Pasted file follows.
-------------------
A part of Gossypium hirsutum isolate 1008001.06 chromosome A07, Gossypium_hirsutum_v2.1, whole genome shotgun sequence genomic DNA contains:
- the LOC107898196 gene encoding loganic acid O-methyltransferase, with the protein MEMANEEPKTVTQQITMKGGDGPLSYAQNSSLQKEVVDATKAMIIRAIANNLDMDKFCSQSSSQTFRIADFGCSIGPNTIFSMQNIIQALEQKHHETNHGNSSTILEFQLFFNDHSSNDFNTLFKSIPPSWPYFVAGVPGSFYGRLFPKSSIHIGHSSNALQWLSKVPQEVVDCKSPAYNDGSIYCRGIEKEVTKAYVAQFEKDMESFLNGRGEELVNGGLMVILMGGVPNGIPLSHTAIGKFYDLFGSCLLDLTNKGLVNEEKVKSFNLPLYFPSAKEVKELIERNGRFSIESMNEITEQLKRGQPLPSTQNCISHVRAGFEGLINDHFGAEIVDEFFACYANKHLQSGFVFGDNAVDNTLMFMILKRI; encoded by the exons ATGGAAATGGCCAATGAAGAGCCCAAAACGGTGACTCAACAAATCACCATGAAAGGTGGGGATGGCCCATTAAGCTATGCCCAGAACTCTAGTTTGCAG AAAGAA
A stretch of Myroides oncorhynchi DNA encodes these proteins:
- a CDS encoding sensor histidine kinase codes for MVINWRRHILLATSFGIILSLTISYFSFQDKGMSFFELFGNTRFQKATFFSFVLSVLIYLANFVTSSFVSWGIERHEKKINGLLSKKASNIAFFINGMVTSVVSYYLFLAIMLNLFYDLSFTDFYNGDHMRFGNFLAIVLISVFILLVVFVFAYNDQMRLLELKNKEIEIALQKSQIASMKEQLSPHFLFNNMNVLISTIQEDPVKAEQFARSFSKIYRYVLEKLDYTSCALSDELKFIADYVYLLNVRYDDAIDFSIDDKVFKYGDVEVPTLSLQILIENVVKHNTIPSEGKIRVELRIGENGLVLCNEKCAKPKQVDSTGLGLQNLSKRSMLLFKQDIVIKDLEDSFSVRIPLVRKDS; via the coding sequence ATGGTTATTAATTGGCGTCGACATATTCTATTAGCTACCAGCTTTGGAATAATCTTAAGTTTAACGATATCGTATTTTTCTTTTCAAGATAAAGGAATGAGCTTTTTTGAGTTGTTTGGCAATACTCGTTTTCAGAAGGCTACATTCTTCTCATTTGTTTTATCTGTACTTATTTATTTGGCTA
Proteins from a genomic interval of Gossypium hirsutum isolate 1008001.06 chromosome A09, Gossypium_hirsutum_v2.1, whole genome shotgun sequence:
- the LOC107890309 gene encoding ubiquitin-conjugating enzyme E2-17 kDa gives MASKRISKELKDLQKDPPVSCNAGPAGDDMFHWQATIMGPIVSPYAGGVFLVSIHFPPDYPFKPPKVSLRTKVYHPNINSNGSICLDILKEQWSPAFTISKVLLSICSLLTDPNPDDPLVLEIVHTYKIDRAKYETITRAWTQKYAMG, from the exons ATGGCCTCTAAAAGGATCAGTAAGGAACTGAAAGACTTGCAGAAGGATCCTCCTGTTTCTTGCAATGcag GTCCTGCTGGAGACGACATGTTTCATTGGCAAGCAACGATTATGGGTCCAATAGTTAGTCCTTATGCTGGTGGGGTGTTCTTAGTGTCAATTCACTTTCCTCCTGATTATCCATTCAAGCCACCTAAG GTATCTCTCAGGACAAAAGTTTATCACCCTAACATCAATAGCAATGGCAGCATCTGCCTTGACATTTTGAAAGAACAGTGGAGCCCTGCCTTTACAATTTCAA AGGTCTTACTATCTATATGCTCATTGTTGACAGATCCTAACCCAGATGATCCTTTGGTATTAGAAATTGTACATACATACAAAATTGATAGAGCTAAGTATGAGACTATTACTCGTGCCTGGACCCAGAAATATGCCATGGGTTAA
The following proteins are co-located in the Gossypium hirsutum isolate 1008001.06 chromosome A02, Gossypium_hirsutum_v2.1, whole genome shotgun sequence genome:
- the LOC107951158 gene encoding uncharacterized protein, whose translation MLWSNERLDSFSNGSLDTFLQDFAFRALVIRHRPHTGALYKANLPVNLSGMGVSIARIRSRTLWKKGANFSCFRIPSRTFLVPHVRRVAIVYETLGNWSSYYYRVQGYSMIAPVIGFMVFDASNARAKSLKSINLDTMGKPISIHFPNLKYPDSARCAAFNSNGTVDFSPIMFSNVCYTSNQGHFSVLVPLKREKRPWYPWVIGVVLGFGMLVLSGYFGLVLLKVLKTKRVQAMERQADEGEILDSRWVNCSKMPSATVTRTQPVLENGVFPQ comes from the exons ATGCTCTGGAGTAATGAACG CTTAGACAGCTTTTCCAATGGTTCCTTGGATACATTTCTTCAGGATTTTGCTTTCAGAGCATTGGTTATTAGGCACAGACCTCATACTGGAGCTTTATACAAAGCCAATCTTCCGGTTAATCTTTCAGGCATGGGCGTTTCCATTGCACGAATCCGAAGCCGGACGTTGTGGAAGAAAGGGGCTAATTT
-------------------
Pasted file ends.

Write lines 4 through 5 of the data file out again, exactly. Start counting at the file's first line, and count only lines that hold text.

- a CDS encoding sensor histidine kinase codes for MVINWRRHILLATSFGIILSLTISYFSFQDKGMSFFELFGNTRFQKATFFSFVLSVLIYLANFVTSSFVSWGIERHEKKINGLLSKKASNIAFFINGMVTSVVSYYLFLAIMLNLFYDLSFTDFYNGDHMRFGNFLAIVLISVFILLVVFVFAYNDQMRLLELKNKEIEIALQKSQIASMKEQLSPHFLFNNMNVLISTIQEDPVKAEQFARSFSKIYRYVLEKLDYTSCALSDELKFIADYVYLLNVRYDDAIDFSIDDKVFKYGDVEVPTLSLQILIENVVKHNTIPSEGKIRVELRIGENGLVLCNEKCAKPKQVDSTGLGLQNLSKRSMLLFKQDIVIKDLEDSFSVRIPLVRKDS; via the coding sequence ATGGTTATTAATTGGCGTCGACATATTCTATTAGCTACCAGCTTTGGAATAATCTTAAGTTTAACGATATCGTATTTTTCTTTTCAAGATAAAGGAATGAGCTTTTTTGAGTTGTTTGGCAATACTCGTTTTCAGAAGGCTACATTCTTCTCATTTGTTTTATCTGTACTTATTTATTTGGCTA
Proteins from a genomic interval of Gossypium hirsutum isolate 1008001.06 chromosome A09, Gossypium_hirsutum_v2.1, whole genome shotgun sequence: